It's interesting to watch M. with an idea of historical context and try to decode what all of the various institutions represent. M. was co-written by Lang and his wife, Thea von Harbou, and the film's symbolic meaning seems such a loaded topic when you realize this film came out in 1931, when the nazi party was on the rise(though not yet completely in power). In a few years Hitler would be in power, Fritz Lang would have escaped from Germany to Hollywood, and Thea von Harbou would have joined the nazi party. It seems unlikely that M. could seem so metaphorically rich while not signifying anything, and yet the differing political viewpoints of its authors make that meaning difficult to parse.

Breaking it down a bit, M. has four major groups that almost every character falls into. We have The Law; the cops and detectives who hunt desperately for Becker. We have The Criminals, whose search for Becker is a means to an end, as it will get the cop to stop hassling them so much. There's The Public, who live in fear and descend into mob mentality at the merest hint of suspicious behavior. Finally there are The Beggars, who have formed their own shadow society largely unseen and unnoticed by the other three groups. They have no stake in the search, but The Criminals use their societal invisibility to make them the perfect eyes and ears in their search for Becker. Taken together, the four groups hang in almost perfect symmetry, with Becker, the only distinct character not belonging to any other group, occupying the center everyone else revolves around.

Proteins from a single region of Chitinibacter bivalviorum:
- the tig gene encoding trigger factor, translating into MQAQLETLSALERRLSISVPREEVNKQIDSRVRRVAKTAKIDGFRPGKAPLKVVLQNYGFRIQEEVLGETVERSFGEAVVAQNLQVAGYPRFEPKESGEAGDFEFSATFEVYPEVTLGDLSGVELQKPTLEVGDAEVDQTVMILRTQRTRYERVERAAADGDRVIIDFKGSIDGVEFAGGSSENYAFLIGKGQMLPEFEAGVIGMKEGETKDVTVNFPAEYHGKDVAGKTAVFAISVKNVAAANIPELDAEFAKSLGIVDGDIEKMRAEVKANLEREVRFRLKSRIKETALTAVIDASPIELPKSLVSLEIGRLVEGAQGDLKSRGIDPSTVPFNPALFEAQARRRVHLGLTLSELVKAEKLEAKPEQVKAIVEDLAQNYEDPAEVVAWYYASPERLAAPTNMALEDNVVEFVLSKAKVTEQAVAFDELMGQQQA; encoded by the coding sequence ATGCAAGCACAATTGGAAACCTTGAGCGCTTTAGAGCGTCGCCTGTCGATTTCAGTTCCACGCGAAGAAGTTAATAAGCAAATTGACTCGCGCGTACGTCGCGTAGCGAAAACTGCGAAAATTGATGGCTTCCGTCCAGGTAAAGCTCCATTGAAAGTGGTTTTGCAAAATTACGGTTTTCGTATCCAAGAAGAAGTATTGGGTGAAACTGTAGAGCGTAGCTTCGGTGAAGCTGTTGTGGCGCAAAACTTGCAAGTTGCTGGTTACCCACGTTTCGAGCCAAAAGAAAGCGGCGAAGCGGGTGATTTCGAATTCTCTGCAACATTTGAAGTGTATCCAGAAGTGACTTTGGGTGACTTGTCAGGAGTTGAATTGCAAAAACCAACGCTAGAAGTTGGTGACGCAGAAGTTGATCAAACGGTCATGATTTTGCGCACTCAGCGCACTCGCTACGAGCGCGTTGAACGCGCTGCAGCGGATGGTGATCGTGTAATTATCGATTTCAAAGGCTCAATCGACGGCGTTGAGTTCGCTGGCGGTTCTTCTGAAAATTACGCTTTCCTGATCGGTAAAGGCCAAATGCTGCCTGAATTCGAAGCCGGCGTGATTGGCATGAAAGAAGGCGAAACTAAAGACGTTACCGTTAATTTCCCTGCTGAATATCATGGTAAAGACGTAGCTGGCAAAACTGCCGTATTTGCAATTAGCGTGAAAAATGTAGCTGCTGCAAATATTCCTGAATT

So, who does Becker represent? What is he a stand-in for? The outsider? The other? The very idea of a society led astray? Certainly he seem monstrous beyond belief, but he's also given more moments of sympathy than many other characters. He's seen early in the film prodding his face in a mirror, pulling skin to make hideous faces as if he's just gotten around to noticing he has one. Or, as Roger Ebert puts it, is he trying to see the monster inside that others see? Becker has a speech at the end of the film, as he faces a crowd of accusers, where he expounds on his impossible to ignore compulsion that he neither controls nor understands. Certainly this strikes a chord with the lifelong criminals who are slave to their own uncontrollable compulsions.